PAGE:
Area campers experienced a hands-on adventure into history last month at the President James K. Polk State Historic Site.
The historic site hosted “Heritage Days Summer Camp: Backcountry Explorers” July 28 to 30 for campers 8 to 13 years old. Campers learned about the Catawba Indians and the early settlers who lived off the land in Mecklenburg County more than 200 years ago. Kids also engaged in a nature scavenger hunt, as well as hands-on activities, such as crafts and skits.
Community volunteers taught the campers about settlers’ lifestyles, including cooking and travel, Sara Walker, a historic interpreter at the historic site, said. The camp featured the site’s active kitchen, where campers witnessed a historic fireplace in action, in addition to a handmade wagon structure created by the James K. Polk State Historic Site staff to demonstrate travel of the 1800s.
“A lot of kids don’t know how hard it was back then to travel,” Walker said.
The campers also learned about the concept of interdependence and “how (the settlers) had to work together. That’s what I wanted them to learn,” Walker said. “It’s about really understanding how they had to work together during that time period and how they lived off the land.”
But camp coordinators wanted the camp to be more than just a history lesson, as the kids went out into the elements of the sprawling grounds where the Polk family once farmed.
“They get a little bit of everything,” Renee Kent, a summer intern at the site, said. “They have gotten a lot of history, since this is a historical site, but they’ve also gotten a lot of nature stuff, too.”
“I liked combining history and fun,” said 10-year-old camper Felicity Hangyas. “I really liked doing skits … learning about the custodial wagon and James K. Polk.”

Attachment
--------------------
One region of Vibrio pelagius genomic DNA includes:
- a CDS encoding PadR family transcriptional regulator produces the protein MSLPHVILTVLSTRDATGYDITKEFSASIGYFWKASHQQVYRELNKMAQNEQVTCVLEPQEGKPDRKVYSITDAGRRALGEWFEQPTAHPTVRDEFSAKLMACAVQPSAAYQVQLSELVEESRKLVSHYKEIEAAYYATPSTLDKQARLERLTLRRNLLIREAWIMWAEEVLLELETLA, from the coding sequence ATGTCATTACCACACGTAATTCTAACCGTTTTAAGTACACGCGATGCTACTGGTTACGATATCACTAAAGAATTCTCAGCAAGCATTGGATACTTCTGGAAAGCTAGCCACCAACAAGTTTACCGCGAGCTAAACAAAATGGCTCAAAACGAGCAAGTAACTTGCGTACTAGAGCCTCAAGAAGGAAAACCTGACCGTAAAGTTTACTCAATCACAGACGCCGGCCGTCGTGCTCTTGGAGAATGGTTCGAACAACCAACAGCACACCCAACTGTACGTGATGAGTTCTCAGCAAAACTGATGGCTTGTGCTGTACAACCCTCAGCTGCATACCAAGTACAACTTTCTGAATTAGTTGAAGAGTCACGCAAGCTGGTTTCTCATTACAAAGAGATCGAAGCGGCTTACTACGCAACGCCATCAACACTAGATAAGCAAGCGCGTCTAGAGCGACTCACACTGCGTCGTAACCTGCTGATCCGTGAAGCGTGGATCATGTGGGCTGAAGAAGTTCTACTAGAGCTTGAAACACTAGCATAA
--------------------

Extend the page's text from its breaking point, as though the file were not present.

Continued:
Walker wanted to make the camp different than ones previously done at the center while giving the children a unique experience they might not have experienced during one of the field trips Charlotte-Mecklenburg Schools students used to make to the historic site.
“There have been camps that have run here before, just different themes I believe, not so much outdoors, which I think is important,” Walker said. “You have to combine natural history with cultural history and bring it together.”
The camp concluded with a wildlife demonstration from naturalists at Chimney Rock State Park, where campers met and learned about various wildlife they could potentially see in their own backyards.
Walker believes the campers enjoyed themselves over the three days. “I know all the kids want to come back next year,” she said.
Individuals interested in the historic site’s upcoming events should go to the site’s website, www.presjkpolk.com, or contact 704-889-7145 or firstname.lastname@example.org.